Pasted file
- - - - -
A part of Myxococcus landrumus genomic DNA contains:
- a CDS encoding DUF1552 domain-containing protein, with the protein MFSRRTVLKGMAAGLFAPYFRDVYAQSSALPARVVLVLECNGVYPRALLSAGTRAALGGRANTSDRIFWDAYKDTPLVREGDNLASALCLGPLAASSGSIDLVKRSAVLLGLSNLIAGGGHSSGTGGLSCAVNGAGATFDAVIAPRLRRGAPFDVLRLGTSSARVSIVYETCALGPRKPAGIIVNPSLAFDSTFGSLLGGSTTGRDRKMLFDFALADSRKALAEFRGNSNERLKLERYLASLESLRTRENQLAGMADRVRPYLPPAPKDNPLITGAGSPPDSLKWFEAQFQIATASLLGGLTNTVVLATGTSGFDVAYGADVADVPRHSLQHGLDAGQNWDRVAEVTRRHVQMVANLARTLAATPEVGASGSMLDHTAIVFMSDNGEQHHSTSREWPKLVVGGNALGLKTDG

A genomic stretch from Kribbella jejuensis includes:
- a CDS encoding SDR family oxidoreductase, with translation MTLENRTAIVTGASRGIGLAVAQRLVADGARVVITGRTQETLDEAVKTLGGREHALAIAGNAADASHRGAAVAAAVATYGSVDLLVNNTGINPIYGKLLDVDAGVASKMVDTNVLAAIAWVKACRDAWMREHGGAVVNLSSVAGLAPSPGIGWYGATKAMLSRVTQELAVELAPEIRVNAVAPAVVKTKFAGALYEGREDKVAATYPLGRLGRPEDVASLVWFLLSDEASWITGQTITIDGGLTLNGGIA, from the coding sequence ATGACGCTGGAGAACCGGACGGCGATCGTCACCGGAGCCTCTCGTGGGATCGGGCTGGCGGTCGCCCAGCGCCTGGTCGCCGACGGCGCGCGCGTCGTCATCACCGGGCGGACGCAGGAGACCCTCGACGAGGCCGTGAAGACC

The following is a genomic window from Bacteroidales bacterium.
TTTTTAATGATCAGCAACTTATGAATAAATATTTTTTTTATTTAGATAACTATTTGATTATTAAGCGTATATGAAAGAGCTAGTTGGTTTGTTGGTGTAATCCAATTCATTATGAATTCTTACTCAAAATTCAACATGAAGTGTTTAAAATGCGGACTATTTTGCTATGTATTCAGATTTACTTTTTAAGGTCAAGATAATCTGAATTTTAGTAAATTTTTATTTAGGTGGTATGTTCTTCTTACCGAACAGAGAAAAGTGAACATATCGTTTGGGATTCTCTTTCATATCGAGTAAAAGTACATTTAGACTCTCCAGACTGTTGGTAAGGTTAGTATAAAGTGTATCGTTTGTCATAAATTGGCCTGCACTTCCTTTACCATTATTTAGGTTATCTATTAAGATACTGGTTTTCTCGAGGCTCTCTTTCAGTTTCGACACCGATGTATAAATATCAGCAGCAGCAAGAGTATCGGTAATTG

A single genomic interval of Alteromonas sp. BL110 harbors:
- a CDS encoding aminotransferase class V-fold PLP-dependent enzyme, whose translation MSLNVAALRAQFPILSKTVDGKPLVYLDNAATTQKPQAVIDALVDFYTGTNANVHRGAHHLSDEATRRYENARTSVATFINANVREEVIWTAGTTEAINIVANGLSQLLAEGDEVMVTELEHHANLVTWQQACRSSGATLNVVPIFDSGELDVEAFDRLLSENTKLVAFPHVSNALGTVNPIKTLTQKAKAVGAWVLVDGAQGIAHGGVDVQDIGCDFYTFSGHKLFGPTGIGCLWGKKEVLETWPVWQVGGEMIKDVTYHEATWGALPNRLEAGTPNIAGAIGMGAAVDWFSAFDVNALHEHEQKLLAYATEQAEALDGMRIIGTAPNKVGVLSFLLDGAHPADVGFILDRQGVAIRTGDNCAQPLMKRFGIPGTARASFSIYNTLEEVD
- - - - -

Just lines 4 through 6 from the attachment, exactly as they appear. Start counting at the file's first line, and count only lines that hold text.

- a CDS encoding SDR family oxidoreductase, with translation MTLENRTAIVTGASRGIGLAVAQRLVADGARVVITGRTQETLDEAVKTLGGREHALAIAGNAADASHRGAAVAAAVATYGSVDLLVNNTGINPIYGKLLDVDAGVASKMVDTNVLAAIAWVKACRDAWMREHGGAVVNLSSVAGLAPSPGIGWYGATKAMLSRVTQELAVELAPEIRVNAVAPAVVKTKFAGALYEGREDKVAATYPLGRLGRPEDVASLVWFLLSDEASWITGQTITIDGGLTLNGGIA, from the coding sequence ATGACGCTGGAGAACCGGACGGCGATCGTCACCGGAGCCTCTCGTGGGATCGGGCTGGCGGTCGCCCAGCGCCTGGTCGCCGACGGCGCGCGCGTCGTCATCACCGGGCGGACGCAGGAGACCCTCGACGAGGCCGTGAAGACC

The following is a genomic window from Bacteroidales bacterium.
TTTTTAATGATCAGCAACTTATGAATAAATATTTTTTTTATTTAGATAACTATTTGATTATTAAGCGTATATGAAAGAGCTAGTTGGTTTGTTGGTGTAATCCAATTCATTATGAATTCTTACTCAAAATTCAACATGAAGTGTTTAAAATGCGGACTATTTTGCTATGTATTCAGATTTACTTTTTAAGGTCAAGATAATCTGAATTTTAGTAAATTTTTATTTAGGTGGTATGTTCTTCTTACCGAACAGAGAAAAGTGAACATATCGTTTGGGATTCTCTTTCATATCGAGTAAAAGTACATTTAGACTCTCCAGACTGTTGGTAAGGTTAGTATAAAGTGTATCGTTTGTCATAAATTGGCCTGCACTTCCTTTACCATTATTTAGGTTATCTATTAAGATACTGGTTTTCTCGAGGCTCTCTTTCAGTTTCGACACCGATGTATAAATATCAGCAGCAGCAAGAGTATCGGTAATTG